Is there a problem with piping the link? (i.e. Genesis creation myth) That would provide the text that agrees with the name of this article while providing a link that agrees with the name of the target article. Or are we fighting more over edit histories than over the problem itself? (just asking, not accusing anyone) Wilhelm Meis (Quatsch!) 12:53, 1 February 2012 (UTC)
Honestly, I thought it was piped. Seems I got confused by looking at the earliest diff, thinking it was the latest one. As far as piping goes, I see no issue with it. - SudoGhost 21:11, 1 February 2012 (UTC)

Creatinog using body secretions is not Ex nihilo

If the creation involed is using body secretion, then that really not ex nihilo (out of nothing). You are confusing different types of creation. Saying creating out of tears, sweat, semen, blood is not at all the same as ex nihilo or chaos.

Also, the distinction between creation ex nihilo and creation out of chaos is rather artificial. The formless chaos is in essence the same as nothing, it has no shape, form or substance, and so would not have any effective difference. It sounds as if the definitions and distinctions were created so different types of creation myths could artificially combined, and essentially the same creation myths artificially seperated.

Ex Nihilo and creation out of chaos really are very similar, and any creation story that uses body secretions is not ex nihilo. Article should be updated. — Preceding unsigned comment added by 66.51.147.97 (talk) 23:24, 1 May 2012 (UTC)

Top image

I've made a bold change in how the article is illustrated that I'd like to justify. The Aion mosaic is notoriously difficult in its interpretation, and unless we have a citation that says it's a representation of creation myth, I have concerns about it illustrating this article at all. Conceptually it seems most concerned with Time.

I've glanced through the archives for discussion on images, and I agree that the article shouldn't be illustrated disproportionately with Judaeo-Christian imagery.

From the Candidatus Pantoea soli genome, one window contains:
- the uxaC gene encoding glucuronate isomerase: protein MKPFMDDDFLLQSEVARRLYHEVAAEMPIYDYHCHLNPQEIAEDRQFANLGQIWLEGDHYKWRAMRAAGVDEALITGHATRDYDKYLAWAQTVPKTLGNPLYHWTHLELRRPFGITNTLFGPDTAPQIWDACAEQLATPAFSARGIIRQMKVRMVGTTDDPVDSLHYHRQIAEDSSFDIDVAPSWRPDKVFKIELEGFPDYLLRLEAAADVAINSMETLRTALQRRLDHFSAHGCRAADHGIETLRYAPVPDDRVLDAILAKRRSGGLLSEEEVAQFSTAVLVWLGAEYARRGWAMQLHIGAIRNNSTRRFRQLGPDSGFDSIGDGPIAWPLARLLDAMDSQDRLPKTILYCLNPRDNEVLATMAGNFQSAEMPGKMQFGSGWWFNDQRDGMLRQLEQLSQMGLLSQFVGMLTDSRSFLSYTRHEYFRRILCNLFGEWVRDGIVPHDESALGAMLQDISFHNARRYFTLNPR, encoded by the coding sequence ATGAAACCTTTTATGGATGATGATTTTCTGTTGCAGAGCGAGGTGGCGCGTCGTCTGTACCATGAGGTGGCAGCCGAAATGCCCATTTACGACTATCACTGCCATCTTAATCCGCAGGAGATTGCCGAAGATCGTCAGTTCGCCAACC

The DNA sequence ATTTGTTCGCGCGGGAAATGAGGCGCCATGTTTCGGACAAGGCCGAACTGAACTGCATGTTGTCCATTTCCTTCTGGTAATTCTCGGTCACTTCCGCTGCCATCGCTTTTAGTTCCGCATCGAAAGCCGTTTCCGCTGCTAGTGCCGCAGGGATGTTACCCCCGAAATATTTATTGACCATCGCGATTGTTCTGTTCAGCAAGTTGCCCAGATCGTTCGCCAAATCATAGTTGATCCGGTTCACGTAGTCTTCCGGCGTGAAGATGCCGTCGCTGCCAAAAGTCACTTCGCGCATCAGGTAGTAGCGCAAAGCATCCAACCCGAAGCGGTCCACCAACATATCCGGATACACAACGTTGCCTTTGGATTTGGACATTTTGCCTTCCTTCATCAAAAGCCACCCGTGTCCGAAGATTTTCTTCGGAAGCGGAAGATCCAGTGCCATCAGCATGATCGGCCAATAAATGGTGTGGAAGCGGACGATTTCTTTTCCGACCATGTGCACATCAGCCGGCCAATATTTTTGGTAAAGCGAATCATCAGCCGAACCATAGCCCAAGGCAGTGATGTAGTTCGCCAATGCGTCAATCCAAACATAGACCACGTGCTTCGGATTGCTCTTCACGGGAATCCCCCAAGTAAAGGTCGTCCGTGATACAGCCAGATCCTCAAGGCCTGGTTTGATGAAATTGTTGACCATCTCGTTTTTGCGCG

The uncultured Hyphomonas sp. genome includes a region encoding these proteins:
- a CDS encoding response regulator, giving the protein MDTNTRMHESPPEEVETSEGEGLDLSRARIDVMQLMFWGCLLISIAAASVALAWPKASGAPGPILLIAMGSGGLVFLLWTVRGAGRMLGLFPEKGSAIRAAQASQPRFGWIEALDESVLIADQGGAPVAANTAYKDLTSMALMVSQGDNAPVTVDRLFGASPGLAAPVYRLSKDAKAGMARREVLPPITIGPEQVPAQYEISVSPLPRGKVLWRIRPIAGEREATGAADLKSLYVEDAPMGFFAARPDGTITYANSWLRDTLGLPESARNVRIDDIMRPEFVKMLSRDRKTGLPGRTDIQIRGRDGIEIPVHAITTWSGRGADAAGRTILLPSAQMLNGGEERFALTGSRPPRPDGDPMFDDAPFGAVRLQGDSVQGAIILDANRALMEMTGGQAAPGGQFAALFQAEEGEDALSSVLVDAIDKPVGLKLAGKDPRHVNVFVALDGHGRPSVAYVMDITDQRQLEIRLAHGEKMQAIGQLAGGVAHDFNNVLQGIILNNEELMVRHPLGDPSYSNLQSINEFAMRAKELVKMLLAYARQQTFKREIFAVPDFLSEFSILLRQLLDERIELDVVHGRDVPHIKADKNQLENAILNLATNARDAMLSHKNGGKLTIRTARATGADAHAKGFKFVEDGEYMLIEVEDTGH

I've placed the Tissot at the top, and here's why. Although Tissot was a committed religious painter in the Judaeo-Christian tradition, if I viewed his Creation painting without knowing anything about his work in general or his intentions in this single work, I wouldn't know where exactly he was coming from. If you told me this was his visualization of some early stage in Hesiod's Theogony, I'd nod and say OK. If you told me it was the mating of Tiamet and Abzu, I'd nod and say OK. It seemed the most generic of all the images, perhaps because many of these creation myths from the Near East and Mediterranean share elements, and the Tissot captures that sense they have of a primordial formlessness swirling around. Therefore, I think the caption should be as simple as possible, so as not to give undue weight to a particular myth. Its background is explained in a footnote.

In addition, the existing images in the article weren't very global. The Hindu tradition, which offers many image possibilities, was absent. So I've tried to add images that come from all over. The Tissot image is meant to relate directly to the animated Dao creation image in the following section, since both have a sense of emanation from a center. This is a theme of many creation myths; hence also Brahma emerging from the navel. In other instances, I've tried to choose better-quality images, or images that illustrate each section more directly.

I hope I haven't rocked the boat too much. Cynwolfe (talk) 06:12, 26 June 2012 (UTC)

Seems mostly reasonable. I'm guessing the reason we had two pictures in the lede before was to appease some previous content dispute, so I like the idea of using the most generic image possible; I think a lede with two pictures just doesn't look right. I'm not sure if this is the best picture to use but I agree with the argument to use it or something like it. SÆdontalk 06:26, 26 June 2012 (UTC)